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R (on the application of City Shoes Wholesale) v HMRC

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Our pick of this week's cases

In R (on the application of City Shoes Wholesale) v HMRC [2016] EWHC 107 (26 January 2016), the High Court rejected an application for judicial review of HMRC’s refusal to grant to a group of taxpayers the full benefits of the Liechtenstein Disclosure Facility (LDF), as it had existed at the time of their application.

This was an application for judicial review by nine claimants, all of whom operated employee benefit trust schemes (EBTs). They challenged HMRC’s decision to limit the benefits of the LDF available to each of them in relation to their EBTs. They contended that the decisions were so unfair as to amount to an abuse of power. They articulated that unfairness in four different ways:

1.    They had been led to believe that they could benefit from the LDF, but HMRC had withdrawn many of the benefits at the last minute and without warning. The High Court accepted that the claimants had been led up the garden path by HMRC. However, no guarantee or promise had been given that either the LDF would be available or that its terms would remain unaltered.

2.    The treatment imposed by HMRC was contrary to its own published policy. Again, the High Court accepted that at the time the claimants had applied for registration, the LDF had been in different and more advantageous terms than post-August 2014.  However, as the claimants were not, prior to the August 2014 changes, registered under the LDF, there was no unfairness in refusing to apply the full benefits of the LDF to them. This was precisely what the LDF envisaged by requiring registration.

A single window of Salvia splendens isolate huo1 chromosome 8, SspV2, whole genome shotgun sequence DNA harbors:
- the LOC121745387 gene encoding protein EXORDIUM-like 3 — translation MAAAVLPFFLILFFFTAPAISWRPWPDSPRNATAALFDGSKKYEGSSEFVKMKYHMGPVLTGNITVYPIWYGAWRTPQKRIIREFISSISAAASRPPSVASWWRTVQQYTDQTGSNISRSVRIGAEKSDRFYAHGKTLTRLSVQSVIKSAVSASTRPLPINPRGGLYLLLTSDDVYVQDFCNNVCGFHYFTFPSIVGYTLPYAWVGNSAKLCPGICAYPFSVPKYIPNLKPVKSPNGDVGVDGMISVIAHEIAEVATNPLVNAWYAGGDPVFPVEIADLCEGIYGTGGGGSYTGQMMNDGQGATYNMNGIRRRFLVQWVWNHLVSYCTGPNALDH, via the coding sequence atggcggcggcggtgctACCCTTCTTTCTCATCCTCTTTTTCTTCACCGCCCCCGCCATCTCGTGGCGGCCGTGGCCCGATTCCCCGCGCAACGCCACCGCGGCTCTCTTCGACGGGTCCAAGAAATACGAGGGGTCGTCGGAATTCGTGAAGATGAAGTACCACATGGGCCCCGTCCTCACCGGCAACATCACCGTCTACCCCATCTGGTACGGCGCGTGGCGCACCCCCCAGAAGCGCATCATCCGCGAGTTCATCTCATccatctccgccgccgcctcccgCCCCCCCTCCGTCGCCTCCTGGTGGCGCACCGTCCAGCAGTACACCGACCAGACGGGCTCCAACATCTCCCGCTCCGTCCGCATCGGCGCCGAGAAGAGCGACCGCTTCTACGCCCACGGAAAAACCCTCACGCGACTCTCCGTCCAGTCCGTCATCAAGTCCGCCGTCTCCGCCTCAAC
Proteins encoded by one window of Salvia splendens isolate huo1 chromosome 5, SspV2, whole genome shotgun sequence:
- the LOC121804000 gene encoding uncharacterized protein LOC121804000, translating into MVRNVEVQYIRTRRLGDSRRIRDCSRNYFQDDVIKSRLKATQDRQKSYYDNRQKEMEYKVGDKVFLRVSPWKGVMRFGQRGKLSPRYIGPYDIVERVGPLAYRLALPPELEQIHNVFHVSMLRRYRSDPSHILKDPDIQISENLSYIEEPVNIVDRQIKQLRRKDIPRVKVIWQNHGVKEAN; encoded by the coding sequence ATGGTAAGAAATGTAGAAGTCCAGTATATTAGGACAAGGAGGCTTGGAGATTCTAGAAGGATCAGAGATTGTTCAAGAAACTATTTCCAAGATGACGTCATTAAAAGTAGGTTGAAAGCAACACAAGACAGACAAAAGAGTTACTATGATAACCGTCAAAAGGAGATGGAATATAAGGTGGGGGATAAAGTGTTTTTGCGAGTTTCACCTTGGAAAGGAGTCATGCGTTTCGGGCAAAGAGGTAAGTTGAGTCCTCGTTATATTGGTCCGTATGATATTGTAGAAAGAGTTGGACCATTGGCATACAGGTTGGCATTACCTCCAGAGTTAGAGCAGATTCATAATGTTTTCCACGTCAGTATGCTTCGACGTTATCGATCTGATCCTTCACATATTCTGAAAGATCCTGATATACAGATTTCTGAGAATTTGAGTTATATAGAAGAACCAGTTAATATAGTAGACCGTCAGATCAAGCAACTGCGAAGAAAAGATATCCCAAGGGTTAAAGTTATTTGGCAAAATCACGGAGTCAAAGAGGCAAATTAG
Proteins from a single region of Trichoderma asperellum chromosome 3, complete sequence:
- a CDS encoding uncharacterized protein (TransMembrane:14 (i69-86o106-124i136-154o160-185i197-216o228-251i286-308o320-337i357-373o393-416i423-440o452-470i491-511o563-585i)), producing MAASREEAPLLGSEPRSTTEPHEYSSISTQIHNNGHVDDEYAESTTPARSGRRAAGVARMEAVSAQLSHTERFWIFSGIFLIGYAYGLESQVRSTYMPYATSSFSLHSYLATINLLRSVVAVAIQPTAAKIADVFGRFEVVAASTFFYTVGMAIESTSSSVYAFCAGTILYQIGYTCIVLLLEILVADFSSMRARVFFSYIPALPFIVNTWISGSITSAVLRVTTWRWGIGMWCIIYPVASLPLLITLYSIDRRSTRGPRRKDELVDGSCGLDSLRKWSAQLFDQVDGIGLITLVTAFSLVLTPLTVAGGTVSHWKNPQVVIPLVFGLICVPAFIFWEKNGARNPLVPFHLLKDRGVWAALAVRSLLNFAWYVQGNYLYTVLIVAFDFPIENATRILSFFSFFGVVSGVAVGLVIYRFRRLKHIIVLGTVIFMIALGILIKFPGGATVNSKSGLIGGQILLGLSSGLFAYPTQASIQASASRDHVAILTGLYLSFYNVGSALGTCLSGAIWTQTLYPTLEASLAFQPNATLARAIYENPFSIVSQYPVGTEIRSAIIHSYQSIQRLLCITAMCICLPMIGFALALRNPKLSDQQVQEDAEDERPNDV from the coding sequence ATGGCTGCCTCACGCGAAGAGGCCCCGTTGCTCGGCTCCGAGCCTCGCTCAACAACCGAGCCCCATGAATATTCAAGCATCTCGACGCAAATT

3.    The decisions had been backdated by six months. The High Court reiterated the point that the benefits of the LDF only apply to those who are registered. Since the claimants were not registered prior to August 2014, there had been no backdating.

4.    The decisions were discriminatory because others in a materially identical situation to the claimants were not subject to it. The High Court noted, however, that the claimants were comparing themselves to taxpayers whose applications had been accepted and who had therefore been registered. This difference meant that these taxpayers had had a legitimate expectation of receiving the full benefits of the LDF.

Finally, the claimants also argued that HMRC had failed to take all the relevant considerations into account. The court found, however, that HMRC had undertaken a careful review of the many public interest and private interest factors engaged.

Read the decision.

Why it matters: The High Court observed that the real complaint underpinning the second and third arguments may be that HMRC had failed to process the applications for registration more quickly, so as to secure the full LDF benefits for the claimants before the August 2014 changes.  However, this was not a valid basis on which to challenge HMRC’s decisions. The claimants (who had their applications for registration put on hold pending HMRC’s consideration of the availability of the LDF for EBT users) had been in a materially different position from those whose registration had already taken place.

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